Finally getting serious about writing up CyberTex Episode 4. I’ve got this nice notebook and a nice pen, and I’ve spend a lot of time noting ideas for this game, so tonight I started typing it up. I’m doing it, once again, in scenes. This may be a much more free-ranging game. A lot less certainty about what actions the PCs will take, which is fine, it just means I’ll have to be thinking a bit faster. This is intended to be a one-session game. I have some encounter scenarios I can drop in when appropriate. They are flexible that way. I’m working on a contingency tree for the game as well — if they do this, then this, but if they do this, then this other thing, etc etc. I’ve used this before and it helps me guide the game a bit without railroading the players. And finally, I’m working on some interesting NPCs to encounter, as well as weaving the character backgrounds into the game. Will probably throw in a few hooks for future games as well. Fun!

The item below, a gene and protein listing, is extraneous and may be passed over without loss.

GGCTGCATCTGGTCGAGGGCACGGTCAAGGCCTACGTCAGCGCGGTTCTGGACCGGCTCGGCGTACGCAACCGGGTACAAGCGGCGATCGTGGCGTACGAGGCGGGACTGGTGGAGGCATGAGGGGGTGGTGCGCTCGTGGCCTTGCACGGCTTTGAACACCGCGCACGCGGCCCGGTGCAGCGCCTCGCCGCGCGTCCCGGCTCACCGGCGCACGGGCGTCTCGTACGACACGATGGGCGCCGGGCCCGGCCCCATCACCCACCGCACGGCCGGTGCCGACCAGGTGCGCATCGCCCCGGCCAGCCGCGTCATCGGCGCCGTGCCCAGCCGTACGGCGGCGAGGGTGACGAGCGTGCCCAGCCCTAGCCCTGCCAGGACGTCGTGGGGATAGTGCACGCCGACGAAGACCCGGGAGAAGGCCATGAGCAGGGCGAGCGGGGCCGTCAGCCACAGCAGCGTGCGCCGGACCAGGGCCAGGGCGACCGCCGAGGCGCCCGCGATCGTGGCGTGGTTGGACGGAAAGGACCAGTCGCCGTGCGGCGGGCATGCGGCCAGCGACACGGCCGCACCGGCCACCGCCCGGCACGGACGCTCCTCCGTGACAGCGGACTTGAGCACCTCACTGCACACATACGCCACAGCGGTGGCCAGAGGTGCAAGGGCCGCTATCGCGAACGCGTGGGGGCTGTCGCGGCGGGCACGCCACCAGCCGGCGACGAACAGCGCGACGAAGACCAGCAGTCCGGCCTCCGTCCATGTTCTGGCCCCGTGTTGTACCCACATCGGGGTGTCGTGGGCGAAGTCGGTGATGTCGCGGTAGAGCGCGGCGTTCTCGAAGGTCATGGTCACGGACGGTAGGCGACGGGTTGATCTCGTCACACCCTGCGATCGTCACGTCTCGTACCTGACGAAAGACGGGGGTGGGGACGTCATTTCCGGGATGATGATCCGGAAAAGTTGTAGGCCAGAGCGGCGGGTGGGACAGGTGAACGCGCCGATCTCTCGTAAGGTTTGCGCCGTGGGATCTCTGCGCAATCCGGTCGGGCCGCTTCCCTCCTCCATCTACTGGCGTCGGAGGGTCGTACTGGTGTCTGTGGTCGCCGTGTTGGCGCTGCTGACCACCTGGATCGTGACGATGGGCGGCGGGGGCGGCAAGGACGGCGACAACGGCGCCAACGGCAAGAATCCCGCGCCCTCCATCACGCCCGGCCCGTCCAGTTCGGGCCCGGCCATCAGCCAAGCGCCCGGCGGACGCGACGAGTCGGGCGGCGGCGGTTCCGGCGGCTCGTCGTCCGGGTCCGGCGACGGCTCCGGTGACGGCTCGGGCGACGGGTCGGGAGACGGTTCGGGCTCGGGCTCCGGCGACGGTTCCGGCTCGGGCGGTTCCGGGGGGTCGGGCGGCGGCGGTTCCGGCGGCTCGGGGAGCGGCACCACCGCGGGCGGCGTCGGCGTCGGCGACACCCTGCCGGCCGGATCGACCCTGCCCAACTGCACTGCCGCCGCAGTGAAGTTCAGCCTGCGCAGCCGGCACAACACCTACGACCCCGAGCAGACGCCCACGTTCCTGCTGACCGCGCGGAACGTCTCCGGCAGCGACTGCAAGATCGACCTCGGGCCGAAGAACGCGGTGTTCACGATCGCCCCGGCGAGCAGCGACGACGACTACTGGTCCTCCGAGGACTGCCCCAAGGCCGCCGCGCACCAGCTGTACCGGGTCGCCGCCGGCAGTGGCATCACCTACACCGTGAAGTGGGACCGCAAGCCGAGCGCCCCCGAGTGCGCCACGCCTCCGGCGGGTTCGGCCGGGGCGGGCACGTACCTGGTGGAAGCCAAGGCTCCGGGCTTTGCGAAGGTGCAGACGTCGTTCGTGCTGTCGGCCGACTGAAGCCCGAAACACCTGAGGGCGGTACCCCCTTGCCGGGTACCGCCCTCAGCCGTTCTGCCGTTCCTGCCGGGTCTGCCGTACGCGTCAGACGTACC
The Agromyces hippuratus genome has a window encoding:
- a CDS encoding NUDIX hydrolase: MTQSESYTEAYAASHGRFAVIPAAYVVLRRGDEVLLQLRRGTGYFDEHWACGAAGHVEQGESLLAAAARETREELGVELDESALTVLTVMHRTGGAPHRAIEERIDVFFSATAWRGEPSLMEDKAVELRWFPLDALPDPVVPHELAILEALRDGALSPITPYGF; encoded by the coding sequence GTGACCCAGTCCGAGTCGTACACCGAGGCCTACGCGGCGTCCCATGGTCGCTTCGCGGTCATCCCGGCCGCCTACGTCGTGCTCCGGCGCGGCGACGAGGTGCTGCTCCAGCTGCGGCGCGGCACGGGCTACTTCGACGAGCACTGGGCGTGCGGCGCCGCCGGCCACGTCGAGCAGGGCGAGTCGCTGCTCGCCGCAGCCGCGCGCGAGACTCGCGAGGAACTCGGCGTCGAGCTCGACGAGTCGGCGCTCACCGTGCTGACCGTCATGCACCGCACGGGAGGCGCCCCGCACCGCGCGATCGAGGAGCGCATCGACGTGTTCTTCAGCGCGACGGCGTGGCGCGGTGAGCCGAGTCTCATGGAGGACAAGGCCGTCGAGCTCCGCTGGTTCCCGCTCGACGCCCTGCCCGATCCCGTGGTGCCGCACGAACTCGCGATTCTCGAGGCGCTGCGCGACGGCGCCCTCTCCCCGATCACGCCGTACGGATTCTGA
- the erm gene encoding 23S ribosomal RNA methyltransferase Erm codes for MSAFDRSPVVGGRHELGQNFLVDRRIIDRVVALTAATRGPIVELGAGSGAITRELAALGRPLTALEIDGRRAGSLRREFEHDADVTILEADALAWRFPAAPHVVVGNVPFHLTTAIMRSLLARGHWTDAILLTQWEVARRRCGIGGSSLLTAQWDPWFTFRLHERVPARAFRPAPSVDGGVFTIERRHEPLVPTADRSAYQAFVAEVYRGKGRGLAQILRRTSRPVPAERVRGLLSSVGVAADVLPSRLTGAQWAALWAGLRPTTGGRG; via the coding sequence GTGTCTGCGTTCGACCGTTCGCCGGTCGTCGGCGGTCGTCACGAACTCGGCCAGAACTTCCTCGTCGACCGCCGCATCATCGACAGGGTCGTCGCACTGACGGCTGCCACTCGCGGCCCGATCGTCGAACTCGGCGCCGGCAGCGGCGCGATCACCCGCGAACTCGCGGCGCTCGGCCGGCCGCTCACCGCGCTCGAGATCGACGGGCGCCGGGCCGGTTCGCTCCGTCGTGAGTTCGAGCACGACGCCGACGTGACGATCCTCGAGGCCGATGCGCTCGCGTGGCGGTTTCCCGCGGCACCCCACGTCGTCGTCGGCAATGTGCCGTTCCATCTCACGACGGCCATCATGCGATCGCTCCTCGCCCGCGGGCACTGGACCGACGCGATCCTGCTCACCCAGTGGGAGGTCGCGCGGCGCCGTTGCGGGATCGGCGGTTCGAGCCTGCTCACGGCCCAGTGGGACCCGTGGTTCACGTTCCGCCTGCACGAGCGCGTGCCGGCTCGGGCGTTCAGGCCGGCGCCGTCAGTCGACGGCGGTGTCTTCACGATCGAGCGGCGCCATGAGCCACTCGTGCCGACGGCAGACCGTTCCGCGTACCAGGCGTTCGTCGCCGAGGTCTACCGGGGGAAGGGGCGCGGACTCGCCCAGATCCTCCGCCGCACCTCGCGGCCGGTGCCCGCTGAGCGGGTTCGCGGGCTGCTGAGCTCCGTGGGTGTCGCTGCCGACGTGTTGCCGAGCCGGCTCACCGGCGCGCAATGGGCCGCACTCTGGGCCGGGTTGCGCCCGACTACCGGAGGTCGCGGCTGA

Saturday night’s game was really fun. Now I need to start brainstorming ideas for other games. Maybe a few standalone sessions and a two or three game series. That would probably be enough for this year. Given the sporadic nature of our game, some stand alone adventures (with hooks into other sessions or hooks into a longer subtext) might a good idea.
It was hard for me to get back into the exact flow of the first two games while creating session three. I didn’t really feel inspired until I was working on the final scene. I was thinking “what would be a fun environment for a fight?” For some reason the opening scene of the film “the Hunger” came to mind, so I modeled it after that — a super crowded CyberGoth club with Bauhaus playing Bela Lugosi’s Dead. THEN I was fully energized to make it all work. Especially when I decided to actually play the song while the PCs were in the club. It helped me to then go back through the game again at that point, since my mind was more able to really start visualizing the scenes more cinematically, rather than just writing stuff down like a 15-year old filling a dungeon with monsters.